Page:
Wednesday, July 29, 2009

Stop Trading Individual Shares If You're Not Beating The Market

Every share investor enjoys hunting out profitable companies they can invest in, and hopefully finding a potential ten-bagger that will make them rich, but there comes a time when you have to analyze your portfolio and make harsh decisions if you're not beating the overall market.

After all what is the point in spending hours and hours researching different companies if the end result is that you are underperforming the overall market. You may as well just invest in a tracker fund that tracks the market or a top performing mutual fund and spend your time doing more worthwhile things.

I know it can be quite exciting doing your own research and investing in the companies of your choice, but professionals are paid to do the same job and will generally have access to more information than you do, and can make better informed decisions.

So take a look at your share portfolio over the years and see how it's performed in percentage terms. Then compare this to the performance of the FTSE 100, for example (or the Dow Jones if investing in US shares) and see how you compare.

If you find that the overall index has seriously outperformed your own efforts then something is seriously wrong here, and it might be an idea to seriously rethink your investment strategy.

For instance, taking the FTSE 100 as an example, this index has increased dramatically since 2003 almost doubling in value so almost all good quality companies will have risen a lot during this time. Now look at the companies you've been investing in. If they haven't risen during this time when the market as a whole has been extremely bullish, then your investment strategy is seriously flawed.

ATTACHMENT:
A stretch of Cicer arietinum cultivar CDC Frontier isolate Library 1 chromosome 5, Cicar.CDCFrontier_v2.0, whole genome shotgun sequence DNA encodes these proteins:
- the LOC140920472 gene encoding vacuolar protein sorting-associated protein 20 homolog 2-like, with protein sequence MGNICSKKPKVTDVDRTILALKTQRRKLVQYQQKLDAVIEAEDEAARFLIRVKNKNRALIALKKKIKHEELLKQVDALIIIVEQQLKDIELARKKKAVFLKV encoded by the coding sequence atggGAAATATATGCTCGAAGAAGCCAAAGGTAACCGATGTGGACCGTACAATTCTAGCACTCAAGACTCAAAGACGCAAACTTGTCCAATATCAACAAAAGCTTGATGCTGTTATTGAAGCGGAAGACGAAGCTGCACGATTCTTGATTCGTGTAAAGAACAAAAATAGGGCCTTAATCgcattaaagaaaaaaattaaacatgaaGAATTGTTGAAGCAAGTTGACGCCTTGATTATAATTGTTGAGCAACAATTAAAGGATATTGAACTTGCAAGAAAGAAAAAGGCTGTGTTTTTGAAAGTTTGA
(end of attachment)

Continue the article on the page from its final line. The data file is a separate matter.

If however, you have achieved excellent gains in percentage terms then your individual share picking strategy is of course justified, although it might still be an idea to place your money in a tracker or mutual fund, depending on your performance.

This isn't always true though, because it's important to note that portfolio managers have more constraints placed on them in terms of the types of companies they can invest in, plus of course there's the added fees you have to pay for their service, so ultimately it's a matter of choice and convenience.

I personally have done extremely well investing in my own portfolio over the years and have plenty of time to do my own research. However for people who have busy lives and have maybe shown that they are not that successful in managing their own portfolio and selecting individual companies to invest in, then paying someone else to do it for you is probably the better option.

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